Almost half of the UK notices – 50 of the 107 – express an intention to unilaterally recognise EU standards and measures in the hope of minimising disruption in March 2019, at least for a time limited period.

This recognition covers EU product authorisations in a number of goods categories, including most plants and plant products, medical devices and some car components. The UK has proposed introducing ‘temporary permissions regimes’ for various financial services, allowing EU firms to continue to trade in the UK for a period after Brexit. Among other things, the UK also plans to accept EU road haulage documentation, aviation safety standards, and data protection standards.

But there are some areas where the UK proposes to treat the EU like those from any third country straight away: for example with relation to the quality of blood or organs, vehicle insurance, and (almost all) civil legal measures.

How will no deal affect UK citizens?

In 27 cases, the technical notices suggest UK citizens will face some kind of additional burden.

Any additional costs of doing business with the EU may be passed onto UK consumers. For instance, rules governing trade in electricity between EU member states will no longer apply to the UK – disrupting the supply of electricity between Great Britain and the continent as well as potentially severing the integrated Single Energy Market on the island of Ireland, both of which could result in higher prices for UK consumers.

UK citizens would also lose access to EU laws protecting their ability to work, travel or live in other EU member states. For example, access to consumer rights that allow UK citizens to take EU businesses to court will be diminished, professional qualifications or licences enabling UK citizens to provide services – from road haulage to auditing – in the EU will no longer be recognised, and taking pets or horses abroad will be costlier or require additional bureaucracy.

The technical notices do not cover UK citizens living in the EU. However, as remaining EU member states begin their own process of contingency planning for no deal, it may become clear that those UK citizens will be affected too. The French Government has published a draft law preparing emergency Brexit measures and other member states are also starting to make preparations.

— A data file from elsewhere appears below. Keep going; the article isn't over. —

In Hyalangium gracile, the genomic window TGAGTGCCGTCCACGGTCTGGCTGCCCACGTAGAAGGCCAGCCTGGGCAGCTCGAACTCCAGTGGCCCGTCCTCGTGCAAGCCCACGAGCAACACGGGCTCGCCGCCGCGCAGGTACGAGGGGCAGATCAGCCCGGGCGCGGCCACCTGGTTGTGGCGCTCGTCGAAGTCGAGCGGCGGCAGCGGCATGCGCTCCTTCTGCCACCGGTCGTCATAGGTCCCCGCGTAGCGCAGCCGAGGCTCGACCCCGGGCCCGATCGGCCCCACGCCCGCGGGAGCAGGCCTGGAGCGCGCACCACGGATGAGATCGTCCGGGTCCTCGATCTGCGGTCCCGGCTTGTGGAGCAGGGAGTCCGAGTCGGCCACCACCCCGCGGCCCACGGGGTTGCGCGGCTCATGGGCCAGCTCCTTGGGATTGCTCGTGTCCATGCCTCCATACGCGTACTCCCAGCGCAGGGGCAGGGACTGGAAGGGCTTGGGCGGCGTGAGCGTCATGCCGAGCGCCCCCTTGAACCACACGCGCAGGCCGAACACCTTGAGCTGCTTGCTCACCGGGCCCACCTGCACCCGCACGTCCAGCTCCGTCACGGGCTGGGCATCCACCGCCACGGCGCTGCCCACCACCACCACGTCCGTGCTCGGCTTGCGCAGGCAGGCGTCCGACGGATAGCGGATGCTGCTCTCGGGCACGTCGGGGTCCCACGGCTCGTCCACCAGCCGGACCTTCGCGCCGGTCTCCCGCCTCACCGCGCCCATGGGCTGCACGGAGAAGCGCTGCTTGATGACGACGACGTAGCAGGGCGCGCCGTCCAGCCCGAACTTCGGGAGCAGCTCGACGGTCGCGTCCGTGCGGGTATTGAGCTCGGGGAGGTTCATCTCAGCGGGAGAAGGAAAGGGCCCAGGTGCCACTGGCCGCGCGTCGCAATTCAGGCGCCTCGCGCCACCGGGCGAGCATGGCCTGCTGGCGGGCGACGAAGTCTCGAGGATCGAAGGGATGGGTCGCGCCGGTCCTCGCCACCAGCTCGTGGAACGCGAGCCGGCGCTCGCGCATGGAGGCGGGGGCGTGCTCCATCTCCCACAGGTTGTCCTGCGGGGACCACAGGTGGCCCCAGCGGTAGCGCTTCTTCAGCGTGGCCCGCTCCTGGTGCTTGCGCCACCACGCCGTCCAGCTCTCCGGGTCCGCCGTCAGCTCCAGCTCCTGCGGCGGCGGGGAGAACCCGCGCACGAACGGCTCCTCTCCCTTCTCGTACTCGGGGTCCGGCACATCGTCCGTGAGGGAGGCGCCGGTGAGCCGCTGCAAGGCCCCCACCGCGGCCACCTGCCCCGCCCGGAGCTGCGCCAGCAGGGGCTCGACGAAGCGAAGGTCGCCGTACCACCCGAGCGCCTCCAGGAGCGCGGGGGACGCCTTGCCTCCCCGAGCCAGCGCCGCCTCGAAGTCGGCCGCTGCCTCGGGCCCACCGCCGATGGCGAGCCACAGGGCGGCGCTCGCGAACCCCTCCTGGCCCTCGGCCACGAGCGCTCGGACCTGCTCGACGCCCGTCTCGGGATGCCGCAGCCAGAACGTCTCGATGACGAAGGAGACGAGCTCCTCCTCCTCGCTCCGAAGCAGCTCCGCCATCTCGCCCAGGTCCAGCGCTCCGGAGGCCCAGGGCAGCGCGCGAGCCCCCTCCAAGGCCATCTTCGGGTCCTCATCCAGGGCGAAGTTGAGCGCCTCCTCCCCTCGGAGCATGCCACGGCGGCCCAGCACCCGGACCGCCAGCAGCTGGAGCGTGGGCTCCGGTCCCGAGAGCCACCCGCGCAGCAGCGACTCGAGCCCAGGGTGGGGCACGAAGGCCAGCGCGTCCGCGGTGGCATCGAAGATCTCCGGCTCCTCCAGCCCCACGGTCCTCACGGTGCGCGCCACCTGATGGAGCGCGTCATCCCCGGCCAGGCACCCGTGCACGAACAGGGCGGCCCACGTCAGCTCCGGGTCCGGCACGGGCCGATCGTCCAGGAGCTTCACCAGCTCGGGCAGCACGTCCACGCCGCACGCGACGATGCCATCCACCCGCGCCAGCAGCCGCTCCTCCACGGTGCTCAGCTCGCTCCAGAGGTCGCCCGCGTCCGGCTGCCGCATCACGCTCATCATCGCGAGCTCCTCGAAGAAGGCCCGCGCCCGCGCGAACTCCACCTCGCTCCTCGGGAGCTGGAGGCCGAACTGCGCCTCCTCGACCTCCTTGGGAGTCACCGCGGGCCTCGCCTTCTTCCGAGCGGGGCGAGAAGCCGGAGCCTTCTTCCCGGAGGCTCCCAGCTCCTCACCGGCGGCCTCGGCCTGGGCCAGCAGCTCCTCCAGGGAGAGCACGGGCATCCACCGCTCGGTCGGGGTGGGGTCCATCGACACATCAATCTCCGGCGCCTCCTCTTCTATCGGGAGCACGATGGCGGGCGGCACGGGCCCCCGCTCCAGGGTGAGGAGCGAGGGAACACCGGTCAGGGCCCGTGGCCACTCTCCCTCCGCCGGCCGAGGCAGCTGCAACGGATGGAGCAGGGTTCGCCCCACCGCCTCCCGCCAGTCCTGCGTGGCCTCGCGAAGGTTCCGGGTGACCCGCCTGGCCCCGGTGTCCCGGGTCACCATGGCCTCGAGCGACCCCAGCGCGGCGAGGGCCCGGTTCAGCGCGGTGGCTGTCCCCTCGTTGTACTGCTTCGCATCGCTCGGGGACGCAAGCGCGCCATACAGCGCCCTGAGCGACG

What has the EU said about no deal?

The EU began publishing its own no deal notices in early 2018. Unlike the UK, the EU has said that it will no longer recognise UK approvals for products or services if the UK leaves with no deal. This is because legally the UK will be a ‘third country’ – i.e., one with no special arrangements with the EU.

As a result, many UK firms that want to continue trading in the EU will need to seek new approvals for their products and services; and as noted, some may need to establish a presence in one of the remaining 27 EU countries. Professionals, including pilots, aviation engineers and certified seafarers, may need to seek new recognition of their qualifications and/or licences in another member state.

There are a handful of exceptions to this. In a December 2018 communication, the Commission said that it would allow UK air service providers to fly between the UK and EU – although not between EU countries. It also plans to grant the UK ‘equivalence’ on some financial services for up to 24 months, and allow UK hauliers to continue transporting goods in the EU for 9 months.

Some member states are making their own preparations for no deal.

How will the Government deal with the Irish border in a no deal Brexit?

Seventy-four notices contain a reference to the UK’s ‘unique relationship with Ireland’, stating that the UK is committed to the Good Friday/Belfast Agreement and that the UK will work with the Irish Government and the rest of the EU to ‘act in the best interests of the people of Northern Ireland’.